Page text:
What made me decide to foster? I had always had a houseful of people, whether it would be friends popping in, or my sons bringing their friends over for tea or sleepovers, there would always be hustle and bustle. I would have lots of BBQ's in the summer months or garden parties, with again lots of people including close family and extended family, all coming together and having a great time
My sons loved it, they were quite shy when they were younger and it helped to build their confidence, and certainly their social skills. The reason lots of activities took place at my home in the first 10 years of my marriage was because my first child, Claire Louise, was disabled and it was sometimes easier to have everyone over to mine than take the kids somewhere else.
Sadly, Claire passed away when she was 9 years and 4 months old. To be honest, I felt dead inside. My grief was silent because I needed to support the two boys and life carried on as usual. I eventually went back to work part-time which for me was a lifesaver. A few more years passed and I then lost my dad to cancer and my husband died 3 months later with the same disease.
I was off for 6 months and eventually felt strong enough to return to full-time work. I needed to focus on something positive. I changed my office, so it was a completely new start for me where no one knew me and I didn't have to talk about my loss until I was ready to do so. I made friends quickly, settled back into the job and started to rebuild my life.
After quite some time I saw an advert for my local authority, looking for carers to foster children and although I had never really thought about children in care, I soon turned to being on my mind all the time.
I phoned my local authority, and to be brief, was told I did not have the qualifications to foster, but the person with whom I was speaking could not tell me what they were! I ended the call and gave up on the idea.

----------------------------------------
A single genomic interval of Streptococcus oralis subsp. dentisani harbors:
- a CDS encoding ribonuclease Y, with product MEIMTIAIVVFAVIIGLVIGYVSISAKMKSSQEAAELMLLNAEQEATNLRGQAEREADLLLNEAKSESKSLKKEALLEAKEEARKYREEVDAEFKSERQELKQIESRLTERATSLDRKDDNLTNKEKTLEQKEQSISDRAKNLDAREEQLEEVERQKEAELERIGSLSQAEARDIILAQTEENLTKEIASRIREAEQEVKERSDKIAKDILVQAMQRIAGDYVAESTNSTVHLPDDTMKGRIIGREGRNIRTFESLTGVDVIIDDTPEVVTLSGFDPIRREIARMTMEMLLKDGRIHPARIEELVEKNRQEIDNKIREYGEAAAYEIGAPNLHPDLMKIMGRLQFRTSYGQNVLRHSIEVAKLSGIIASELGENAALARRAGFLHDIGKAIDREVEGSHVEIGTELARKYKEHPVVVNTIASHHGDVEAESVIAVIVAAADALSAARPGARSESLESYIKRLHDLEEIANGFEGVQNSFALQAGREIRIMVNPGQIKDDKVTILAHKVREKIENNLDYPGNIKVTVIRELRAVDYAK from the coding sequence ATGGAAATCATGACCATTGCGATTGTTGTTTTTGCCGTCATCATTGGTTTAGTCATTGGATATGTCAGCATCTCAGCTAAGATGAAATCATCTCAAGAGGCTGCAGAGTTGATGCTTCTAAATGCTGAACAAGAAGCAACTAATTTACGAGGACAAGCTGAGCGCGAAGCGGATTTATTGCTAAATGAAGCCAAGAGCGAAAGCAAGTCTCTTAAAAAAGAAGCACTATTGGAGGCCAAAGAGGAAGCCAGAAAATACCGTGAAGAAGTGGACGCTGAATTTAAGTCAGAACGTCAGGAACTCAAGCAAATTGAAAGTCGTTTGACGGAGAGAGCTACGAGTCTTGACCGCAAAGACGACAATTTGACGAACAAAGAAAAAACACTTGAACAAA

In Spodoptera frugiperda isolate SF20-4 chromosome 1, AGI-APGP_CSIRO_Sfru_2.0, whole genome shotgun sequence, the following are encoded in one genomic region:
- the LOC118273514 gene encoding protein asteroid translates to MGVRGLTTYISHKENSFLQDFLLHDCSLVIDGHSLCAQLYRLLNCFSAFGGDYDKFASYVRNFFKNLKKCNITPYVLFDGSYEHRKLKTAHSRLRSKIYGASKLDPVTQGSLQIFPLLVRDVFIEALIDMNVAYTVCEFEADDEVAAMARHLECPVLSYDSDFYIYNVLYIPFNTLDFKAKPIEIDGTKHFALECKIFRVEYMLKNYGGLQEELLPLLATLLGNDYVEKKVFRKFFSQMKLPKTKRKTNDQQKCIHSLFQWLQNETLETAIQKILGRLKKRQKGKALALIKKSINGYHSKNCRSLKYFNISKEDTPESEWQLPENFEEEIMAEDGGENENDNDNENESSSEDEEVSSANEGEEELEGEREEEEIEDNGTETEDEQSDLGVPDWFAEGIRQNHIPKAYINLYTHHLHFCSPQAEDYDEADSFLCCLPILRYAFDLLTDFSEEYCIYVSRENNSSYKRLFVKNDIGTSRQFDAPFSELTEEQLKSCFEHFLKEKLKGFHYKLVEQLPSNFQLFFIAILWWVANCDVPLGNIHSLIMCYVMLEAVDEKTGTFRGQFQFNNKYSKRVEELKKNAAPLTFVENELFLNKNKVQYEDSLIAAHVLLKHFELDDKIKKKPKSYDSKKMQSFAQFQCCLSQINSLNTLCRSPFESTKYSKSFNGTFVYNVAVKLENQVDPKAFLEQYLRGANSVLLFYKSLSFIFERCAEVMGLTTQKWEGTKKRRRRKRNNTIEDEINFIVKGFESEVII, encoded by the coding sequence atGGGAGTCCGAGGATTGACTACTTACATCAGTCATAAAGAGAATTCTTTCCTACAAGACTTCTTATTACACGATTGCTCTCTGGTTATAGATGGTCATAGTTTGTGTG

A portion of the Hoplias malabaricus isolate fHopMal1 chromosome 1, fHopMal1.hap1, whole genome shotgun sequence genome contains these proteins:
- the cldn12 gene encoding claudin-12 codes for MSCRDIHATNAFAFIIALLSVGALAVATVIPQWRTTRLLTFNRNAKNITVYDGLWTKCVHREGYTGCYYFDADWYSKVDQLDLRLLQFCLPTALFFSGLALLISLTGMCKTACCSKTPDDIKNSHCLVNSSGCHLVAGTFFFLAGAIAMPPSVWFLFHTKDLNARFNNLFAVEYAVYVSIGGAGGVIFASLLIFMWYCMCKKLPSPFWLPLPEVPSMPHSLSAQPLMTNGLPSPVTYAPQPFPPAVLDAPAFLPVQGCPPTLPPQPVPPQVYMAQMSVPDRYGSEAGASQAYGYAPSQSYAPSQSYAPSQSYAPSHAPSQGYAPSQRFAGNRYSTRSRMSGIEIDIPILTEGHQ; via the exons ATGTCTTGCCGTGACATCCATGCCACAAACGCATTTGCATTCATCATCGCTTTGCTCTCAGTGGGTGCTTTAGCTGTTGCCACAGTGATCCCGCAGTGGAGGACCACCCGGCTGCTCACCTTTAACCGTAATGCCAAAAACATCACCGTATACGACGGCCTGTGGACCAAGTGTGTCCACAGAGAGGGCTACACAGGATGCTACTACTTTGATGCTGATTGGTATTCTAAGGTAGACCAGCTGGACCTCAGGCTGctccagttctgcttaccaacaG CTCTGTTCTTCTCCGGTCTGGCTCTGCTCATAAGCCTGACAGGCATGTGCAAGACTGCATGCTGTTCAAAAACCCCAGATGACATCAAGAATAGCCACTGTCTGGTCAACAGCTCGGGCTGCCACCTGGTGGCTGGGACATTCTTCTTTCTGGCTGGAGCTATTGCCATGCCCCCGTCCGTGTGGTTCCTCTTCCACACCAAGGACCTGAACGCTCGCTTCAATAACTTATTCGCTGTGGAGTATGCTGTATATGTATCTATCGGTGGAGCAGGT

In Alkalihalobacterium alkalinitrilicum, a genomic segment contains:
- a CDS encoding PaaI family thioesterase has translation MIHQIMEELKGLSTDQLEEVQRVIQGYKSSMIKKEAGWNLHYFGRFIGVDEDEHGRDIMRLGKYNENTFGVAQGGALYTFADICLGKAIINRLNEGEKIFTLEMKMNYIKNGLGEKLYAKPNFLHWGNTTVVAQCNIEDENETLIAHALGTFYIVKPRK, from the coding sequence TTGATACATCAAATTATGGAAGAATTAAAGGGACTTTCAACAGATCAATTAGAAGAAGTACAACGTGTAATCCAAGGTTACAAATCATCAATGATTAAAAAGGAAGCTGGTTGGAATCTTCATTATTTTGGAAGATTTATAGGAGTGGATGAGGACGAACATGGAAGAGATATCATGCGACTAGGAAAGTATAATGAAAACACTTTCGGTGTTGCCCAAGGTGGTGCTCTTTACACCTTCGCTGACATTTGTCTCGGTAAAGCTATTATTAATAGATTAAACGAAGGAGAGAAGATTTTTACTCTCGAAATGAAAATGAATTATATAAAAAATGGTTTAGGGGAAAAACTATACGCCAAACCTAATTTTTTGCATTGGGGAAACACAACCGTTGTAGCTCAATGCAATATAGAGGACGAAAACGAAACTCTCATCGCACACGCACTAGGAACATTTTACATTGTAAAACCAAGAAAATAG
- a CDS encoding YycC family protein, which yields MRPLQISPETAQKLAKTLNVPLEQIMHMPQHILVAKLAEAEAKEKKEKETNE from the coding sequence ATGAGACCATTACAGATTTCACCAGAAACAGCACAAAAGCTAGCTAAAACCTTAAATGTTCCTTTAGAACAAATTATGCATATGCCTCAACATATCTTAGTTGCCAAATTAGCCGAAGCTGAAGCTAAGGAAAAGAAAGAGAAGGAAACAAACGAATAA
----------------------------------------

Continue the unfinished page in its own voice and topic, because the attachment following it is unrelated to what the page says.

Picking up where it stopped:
A few months later I saw another advert for Foster Care Solutions and they were looking for carers to join their fostering service. As the idea had not left me I thought I would give it another try and go through the process which eventually lead to going to panel and being accepted as a single carer!
My family who supported me all the way through the procedures were pleased for me, if that was what I wanted, but had reservations about my safety etc, usual concerns. Especially from sons and brothers. I got through panel in the September and had my first placement at the end of October.
Fostering has been hard at times and a huge learning curve but something I am very proud of and have benefited enormously from. The knowledge that I have made a difference to so many lives is a feeling I can't explain. I still have contact with my foster children after they have left and one of my girls is now 25 and mother of 4! We are still very close and her oldest child calls me 'Nana Pat'. That is the biggest thrill for me.
What is my advice to someone thinking about Fostering? You need to be able to open your heart to a lonely, frightened, troubled, distrusting child/young person (who has possibly had very little happiness in their short lives) and teach them to trust you and to know that they will be safe and well with you, no matter what they throw at you! It can be hard to handle at times but is vital to stick with them to aid their healing process.
If you really want to do this and the thought will not leave you, don't let age stand in your way. I am a single carer and I'm 70!
My happiest memory of Fostering? The happiest memory I hold of fostering is when one of my girls asked me to be her birthing partner when she was expecting her first child. She also gave her surname as mine on the birth certificate and when I asked her why she had done this she told me 'I and my family were the only family she had ever had'. She used to call me mam and still does. I was so happy that she thought of us as her family, so much so she wanted to give her newborn daughter our name.